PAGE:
Marc Cuniberti: Market correction theory |

Marc Cuniberti: Market correction theory

Marc Cuniberti
Marc Cuniberti
Laura Mahaffy/ | The Union

As the COVID-19 shutdown continues worldwide, the damage to global economies has yet to be realized.

How much damage the shutdown does to each country’s economies can only be guessed. One of the few things we know here in the U.S. is that unemployment is skyrocketing.

The many unknowns include but are not limited to how many mortgage defaults will be seen, how many small businesses will be reduced in size or disappear altogether, the number of corporate bankruptcies we will see, how many people will be driven into the ranks of the homeless and how long will the overall damage to the economy will last.

Judging by the performance of the stock markets’ nearly 25% rise in recent weeks, a case could be made the recovery is already starting. But the market’s surprising upward performance in light of such dire economic expectations begs many questions.

… the disconnect between the market and what the consumer is experiencing is baffling to say the least.

Does the recent meteoric and historic rise in stock prices make sense and is the rally any indication of what will happen in the overall economy? Why is the market rising so fast in the face of possibly the worst economic disaster in modern times? Will the market keep rising and if so, will it continue at the breakneck speed we have just witnessed?

Prognostications as to what will happen run the gamut. But if certain market theories hold any weight, and they do for many experts, the rebound in the stock market could have been predicted. Additionally, these analytic methodologies may also give us an indication of where stock prices might go next.

After a historic run up in stock prices, the common belief is the longer a market runs, the closer it gets to its correction date and the more severe that correction will be. One often quoted term is that a parabolic and continued rise in stocks is an ever inflating “balloon looking for a pin.”

The “pin” is an event that causes its sudden bursting and in stocks that means a horrific crash.

One could argue that a healthy market can withstand negative events with a measured retreat instead of a cataclysmic crash. Of course COVID-19 is no ordinary event nor is the shutdown it has caused.

Indeed, the world has never witnessed a complete global shutdown. But in a market that nearly added 38% in 40 months (Dow 18,332 Nov. 8, 2016 to Dow 29,563 Feb. 12, 2020), many analysts expected a major correction was only a matter time.

With the Dow crashing to about 18,591 on March 23, 2020, about 38% was shaved off the Dow in a little more than a month. This historic crash set the record for the fastest Dow correction from an all-time high to a bear market determination (down 20%) and then fell even farther.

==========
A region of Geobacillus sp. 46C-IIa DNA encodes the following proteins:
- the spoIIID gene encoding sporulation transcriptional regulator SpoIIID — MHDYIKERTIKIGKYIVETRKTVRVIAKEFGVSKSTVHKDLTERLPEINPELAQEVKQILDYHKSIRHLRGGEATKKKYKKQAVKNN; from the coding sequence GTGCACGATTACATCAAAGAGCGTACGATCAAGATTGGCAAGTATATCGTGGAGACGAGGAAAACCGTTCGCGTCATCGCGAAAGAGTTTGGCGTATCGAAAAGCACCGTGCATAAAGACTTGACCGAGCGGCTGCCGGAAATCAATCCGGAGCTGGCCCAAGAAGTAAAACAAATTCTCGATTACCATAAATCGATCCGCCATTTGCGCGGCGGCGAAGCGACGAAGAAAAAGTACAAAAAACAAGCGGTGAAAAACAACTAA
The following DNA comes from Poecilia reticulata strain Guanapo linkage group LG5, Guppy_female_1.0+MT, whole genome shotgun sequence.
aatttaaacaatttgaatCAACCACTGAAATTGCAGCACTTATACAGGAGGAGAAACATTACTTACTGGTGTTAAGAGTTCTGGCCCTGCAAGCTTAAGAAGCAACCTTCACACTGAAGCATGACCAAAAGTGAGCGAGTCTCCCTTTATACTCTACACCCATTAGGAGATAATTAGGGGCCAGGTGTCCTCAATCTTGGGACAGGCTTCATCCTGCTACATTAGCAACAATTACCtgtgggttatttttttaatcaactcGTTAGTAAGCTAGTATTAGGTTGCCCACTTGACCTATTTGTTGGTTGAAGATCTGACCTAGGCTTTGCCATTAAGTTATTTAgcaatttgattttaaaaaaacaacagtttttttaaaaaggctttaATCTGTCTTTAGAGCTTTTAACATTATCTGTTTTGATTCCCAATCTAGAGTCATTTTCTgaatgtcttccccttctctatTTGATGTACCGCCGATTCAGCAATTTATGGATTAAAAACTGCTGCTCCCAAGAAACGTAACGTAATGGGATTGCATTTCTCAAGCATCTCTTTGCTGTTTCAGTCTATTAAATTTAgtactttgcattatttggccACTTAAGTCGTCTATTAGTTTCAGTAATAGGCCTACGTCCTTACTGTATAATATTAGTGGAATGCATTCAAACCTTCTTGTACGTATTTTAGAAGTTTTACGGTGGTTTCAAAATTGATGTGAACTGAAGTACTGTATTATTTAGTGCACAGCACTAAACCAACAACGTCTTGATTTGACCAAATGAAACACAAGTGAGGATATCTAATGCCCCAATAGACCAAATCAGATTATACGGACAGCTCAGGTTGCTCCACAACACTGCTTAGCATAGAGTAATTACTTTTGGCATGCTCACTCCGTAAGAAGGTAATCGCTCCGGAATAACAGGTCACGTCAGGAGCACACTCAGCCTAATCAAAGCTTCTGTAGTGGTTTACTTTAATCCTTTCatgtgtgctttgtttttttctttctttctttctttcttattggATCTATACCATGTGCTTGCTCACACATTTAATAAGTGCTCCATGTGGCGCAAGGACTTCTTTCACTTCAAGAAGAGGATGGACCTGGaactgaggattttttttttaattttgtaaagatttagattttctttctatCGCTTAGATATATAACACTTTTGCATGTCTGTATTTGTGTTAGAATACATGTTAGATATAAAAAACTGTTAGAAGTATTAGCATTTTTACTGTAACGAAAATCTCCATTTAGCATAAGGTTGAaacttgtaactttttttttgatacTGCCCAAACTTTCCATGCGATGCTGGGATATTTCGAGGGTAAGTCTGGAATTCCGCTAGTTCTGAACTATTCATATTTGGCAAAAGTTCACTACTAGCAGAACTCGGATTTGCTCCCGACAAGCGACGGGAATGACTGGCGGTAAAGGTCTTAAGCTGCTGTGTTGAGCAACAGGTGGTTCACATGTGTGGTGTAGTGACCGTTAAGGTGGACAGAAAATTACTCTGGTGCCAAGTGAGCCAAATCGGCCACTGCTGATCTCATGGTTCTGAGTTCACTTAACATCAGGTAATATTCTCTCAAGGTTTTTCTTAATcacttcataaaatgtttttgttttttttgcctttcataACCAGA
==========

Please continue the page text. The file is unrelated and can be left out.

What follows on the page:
From the low on March 23, the Dow gained more than 6500 points or 23%. Hauntingly this gain took a similar amount of time as the crash. A little over a month.

Now with the Dow appearing to possibly stall out, the question investors are asking is where do we go from here. Although no one can forecast market direction at any time, many theories abound as to what has happened in the past and what might happen in the future.

A popular belief is a retest of recent lows may be in the cards. Some argue the amount of stimulus the government has added puts to rest another severe correction. Others believe at least a partial retest is not only possible but probable.

If the market continues up from here it will be described as a V-shaped recovery. The V portion of the term describes a quick fall and quick rebound with no retest of the previous recent lows.

Others prescribe a U-shaped recovery is more likely. U-shaped recovery points to a much slower and gradual return to upward price movement with any number of retests being the likely pattern of recovery.

In my opinion it is highly unlikely the market will continue the rally we just witnessed. Although market movements are impossible to forecast without exception, there may too much economic damage for a sustained and uninterrupted new high to form a V-shape type of recovery. More likely will be a number of retests to form more of a U-shape over a longer period of time.

Indeed, the disconnect between the market and what the consumer is experiencing is baffling to say the least. Although it is said stock markets look six months or more ahead, the virus is not eliminated, the shut downs have not concluded and the consumer is reeling.

To imagine things will be resembling anything near normal in short order is inconceivable, at least to this analyst.

Marc Cuniberti is an investment advisor representative through Cambridge Investor Research Advisors Inc. a registered investment advisor. Marc can be contacted at SMC Wealth Management, 164 Maple St. #1, Auburn, 530-559-1214 SMC and Cambridge are not affiliated. His website is

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